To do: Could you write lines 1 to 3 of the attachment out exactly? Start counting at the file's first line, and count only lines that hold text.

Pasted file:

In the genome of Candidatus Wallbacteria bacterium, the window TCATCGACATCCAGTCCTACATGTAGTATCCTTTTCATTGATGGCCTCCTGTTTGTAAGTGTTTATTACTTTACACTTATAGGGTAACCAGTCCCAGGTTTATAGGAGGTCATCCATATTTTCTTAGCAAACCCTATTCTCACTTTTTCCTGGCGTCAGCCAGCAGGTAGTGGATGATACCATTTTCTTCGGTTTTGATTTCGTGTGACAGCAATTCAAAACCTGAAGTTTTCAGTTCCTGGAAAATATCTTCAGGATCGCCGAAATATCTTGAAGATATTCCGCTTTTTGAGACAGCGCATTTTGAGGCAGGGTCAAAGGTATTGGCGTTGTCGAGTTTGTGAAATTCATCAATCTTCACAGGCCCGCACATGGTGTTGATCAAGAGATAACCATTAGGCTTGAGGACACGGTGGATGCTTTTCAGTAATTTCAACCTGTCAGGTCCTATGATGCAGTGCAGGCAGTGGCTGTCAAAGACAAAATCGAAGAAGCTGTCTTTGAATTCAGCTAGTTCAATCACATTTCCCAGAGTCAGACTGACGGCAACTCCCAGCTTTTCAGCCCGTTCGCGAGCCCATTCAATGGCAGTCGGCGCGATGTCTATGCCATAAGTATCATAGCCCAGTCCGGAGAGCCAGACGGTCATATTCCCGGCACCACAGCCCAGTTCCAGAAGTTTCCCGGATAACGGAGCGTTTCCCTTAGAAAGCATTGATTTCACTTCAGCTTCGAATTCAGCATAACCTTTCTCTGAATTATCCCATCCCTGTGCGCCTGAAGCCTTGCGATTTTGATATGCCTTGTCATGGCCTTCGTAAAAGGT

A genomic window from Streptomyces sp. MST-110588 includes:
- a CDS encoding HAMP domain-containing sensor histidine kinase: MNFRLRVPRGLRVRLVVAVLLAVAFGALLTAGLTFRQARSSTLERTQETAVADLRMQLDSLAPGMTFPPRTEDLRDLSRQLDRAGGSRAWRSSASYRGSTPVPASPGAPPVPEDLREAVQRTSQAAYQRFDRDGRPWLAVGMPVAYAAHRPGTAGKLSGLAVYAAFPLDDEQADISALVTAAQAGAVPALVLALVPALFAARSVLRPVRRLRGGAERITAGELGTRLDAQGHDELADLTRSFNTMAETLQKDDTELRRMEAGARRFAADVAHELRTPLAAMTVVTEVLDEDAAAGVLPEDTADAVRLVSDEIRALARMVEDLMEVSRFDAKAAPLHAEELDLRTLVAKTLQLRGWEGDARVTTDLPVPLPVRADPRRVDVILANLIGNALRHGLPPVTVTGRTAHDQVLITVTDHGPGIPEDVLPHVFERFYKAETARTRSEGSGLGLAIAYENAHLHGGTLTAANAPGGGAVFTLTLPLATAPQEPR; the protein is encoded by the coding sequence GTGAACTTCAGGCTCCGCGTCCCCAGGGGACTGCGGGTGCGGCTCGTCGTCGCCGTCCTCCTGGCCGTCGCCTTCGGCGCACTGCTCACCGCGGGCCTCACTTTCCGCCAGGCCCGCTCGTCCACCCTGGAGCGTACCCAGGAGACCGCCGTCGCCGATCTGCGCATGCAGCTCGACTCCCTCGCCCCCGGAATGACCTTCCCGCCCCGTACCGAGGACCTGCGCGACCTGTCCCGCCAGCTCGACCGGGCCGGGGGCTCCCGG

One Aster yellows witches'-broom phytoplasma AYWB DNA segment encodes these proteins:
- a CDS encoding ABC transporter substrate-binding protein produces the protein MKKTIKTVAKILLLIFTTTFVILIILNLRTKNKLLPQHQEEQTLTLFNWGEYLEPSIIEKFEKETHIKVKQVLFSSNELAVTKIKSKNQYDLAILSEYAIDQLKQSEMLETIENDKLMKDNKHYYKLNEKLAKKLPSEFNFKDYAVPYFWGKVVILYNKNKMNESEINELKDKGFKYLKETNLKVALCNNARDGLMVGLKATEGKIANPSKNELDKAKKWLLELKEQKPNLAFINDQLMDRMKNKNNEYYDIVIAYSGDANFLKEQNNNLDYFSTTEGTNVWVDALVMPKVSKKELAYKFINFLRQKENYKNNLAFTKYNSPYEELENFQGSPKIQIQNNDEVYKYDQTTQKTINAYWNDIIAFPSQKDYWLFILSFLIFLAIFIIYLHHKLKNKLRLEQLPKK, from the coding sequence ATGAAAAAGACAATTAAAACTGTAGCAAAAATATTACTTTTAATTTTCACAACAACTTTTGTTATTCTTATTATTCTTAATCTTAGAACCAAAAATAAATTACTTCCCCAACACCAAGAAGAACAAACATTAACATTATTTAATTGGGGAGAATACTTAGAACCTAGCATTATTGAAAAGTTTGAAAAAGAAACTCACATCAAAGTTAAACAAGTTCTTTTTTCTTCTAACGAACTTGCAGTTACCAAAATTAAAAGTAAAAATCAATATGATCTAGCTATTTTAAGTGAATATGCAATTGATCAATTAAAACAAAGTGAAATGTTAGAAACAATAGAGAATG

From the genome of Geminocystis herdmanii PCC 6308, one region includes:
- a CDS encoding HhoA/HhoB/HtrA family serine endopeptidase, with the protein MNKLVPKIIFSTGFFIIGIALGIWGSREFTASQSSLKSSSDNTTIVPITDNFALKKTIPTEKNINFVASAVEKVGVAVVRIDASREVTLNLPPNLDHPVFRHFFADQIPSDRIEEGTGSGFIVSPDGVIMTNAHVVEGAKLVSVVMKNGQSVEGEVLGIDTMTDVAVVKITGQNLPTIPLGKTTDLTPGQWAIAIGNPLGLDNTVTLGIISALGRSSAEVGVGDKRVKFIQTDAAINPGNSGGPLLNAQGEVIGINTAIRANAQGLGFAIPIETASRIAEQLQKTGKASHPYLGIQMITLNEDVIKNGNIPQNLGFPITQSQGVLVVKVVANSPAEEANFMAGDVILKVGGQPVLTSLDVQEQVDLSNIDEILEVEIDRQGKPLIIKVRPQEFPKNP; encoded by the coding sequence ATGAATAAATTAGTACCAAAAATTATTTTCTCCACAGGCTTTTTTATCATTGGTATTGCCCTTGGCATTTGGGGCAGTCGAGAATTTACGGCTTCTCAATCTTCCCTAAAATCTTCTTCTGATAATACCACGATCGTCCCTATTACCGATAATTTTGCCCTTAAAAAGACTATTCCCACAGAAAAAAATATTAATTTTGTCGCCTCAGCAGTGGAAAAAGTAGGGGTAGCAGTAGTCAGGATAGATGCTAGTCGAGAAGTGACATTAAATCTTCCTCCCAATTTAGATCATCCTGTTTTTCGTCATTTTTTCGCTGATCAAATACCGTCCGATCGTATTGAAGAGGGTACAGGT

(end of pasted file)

In the genome of Candidatus Wallbacteria bacterium, the window TCATCGACATCCAGTCCTACATGTAGTATCCTTTTCATTGATGGCCTCCTGTTTGTAAGTGTTTATTACTTTACACTTATAGGGTAACCAGTCCCAGGTTTATAGGAGGTCATCCATATTTTCTTAGCAAACCCTATTCTCACTTTTTCCTGGCGTCAGCCAGCAGGTAGTGGATGATACCATTTTCTTCGGTTTTGATTTCGTGTGACAGCAATTCAAAACCTGAAGTTTTCAGTTCCTGGAAAATATCTTCAGGATCGCCGAAATATCTTGAAGATATTCCGCTTTTTGAGACAGCGCATTTTGAGGCAGGGTCAAAGGTATTGGCGTTGTCGAGTTTGTGAAATTCATCAATCTTCACAGGCCCGCACATGGTGTTGATCAAGAGATAACCATTAGGCTTGAGGACACGGTGGATGCTTTTCAGTAATTTCAACCTGTCAGGTCCTATGATGCAGTGCAGGCAGTGGCTGTCAAAGACAAAATCGAAGAAGCTGTCTTTGAATTCAGCTAGTTCAATCACATTTCCCAGAGTCAGACTGACGGCAACTCCCAGCTTTTCAGCCCGTTCGCGAGCCCATTCAATGGCAGTCGGCGCGATGTCTATGCCATAAGTATCATAGCCCAGTCCGGAGAGCCAGACGGTCATATTCCCGGCACCACAGCCCAGTTCCAGAAGTTTCCCGGATAACGGAGCGTTTCCCTTAGAAAGCATTGATTTCACTTCAGCTTCGAATTCAGCATAACCTTTCTCTGAATTATCCCATCCCTGTGCGCCTGAAGCCTTGCGATTTTGATATGCCTTGTCATGGCCTTCGTAAAAGGT

A genomic window from Streptomyces sp. MST-110588 includes:
- a CDS encoding HAMP domain-containing sensor histidine kinase: MNFRLRVPRGLRVRLVVAVLLAVAFGALLTAGLTFRQARSSTLERTQETAVADLRMQLDSLAPGMTFPPRTEDLRDLSRQLDRAGGSRAWRSSASYRGSTPVPASPGAPPVPEDLREAVQRTSQAAYQRFDRDGRPWLAVGMPVAYAAHRPGTAGKLSGLAVYAAFPLDDEQADISALVTAAQAGAVPALVLALVPALFAARSVLRPVRRLRGGAERITAGELGTRLDAQGHDELADLTRSFNTMAETLQKDDTELRRMEAGARRFAADVAHELRTPLAAMTVVTEVLDEDAAAGVLPEDTADAVRLVSDEIRALARMVEDLMEVSRFDAKAAPLHAEELDLRTLVAKTLQLRGWEGDARVTTDLPVPLPVRADPRRVDVILANLIGNALRHGLPPVTVTGRTAHDQVLITVTDHGPGIPEDVLPHVFERFYKAETARTRSEGSGLGLAIAYENAHLHGGTLTAANAPGGGAVFTLTLPLATAPQEPR; the protein is encoded by the coding sequence GTGAACTTCAGGCTCCGCGTCCCCAGGGGACTGCGGGTGCGGCTCGTCGTCGCCGTCCTCCTGGCCGTCGCCTTCGGCGCACTGCTCACCGCGGGCCTCACTTTCCGCCAGGCCCGCTCGTCCACCCTGGAGCGTACCCAGGAGACCGCCGTCGCCGATCTGCGCATGCAGCTCGACTCCCTCGCCCCCGGAATGACCTTCCCGCCCCGTACCGAGGACCTGCGCGACCTGTCCCGCCAGCTCGACCGGGCCGGGGGCTCCCGG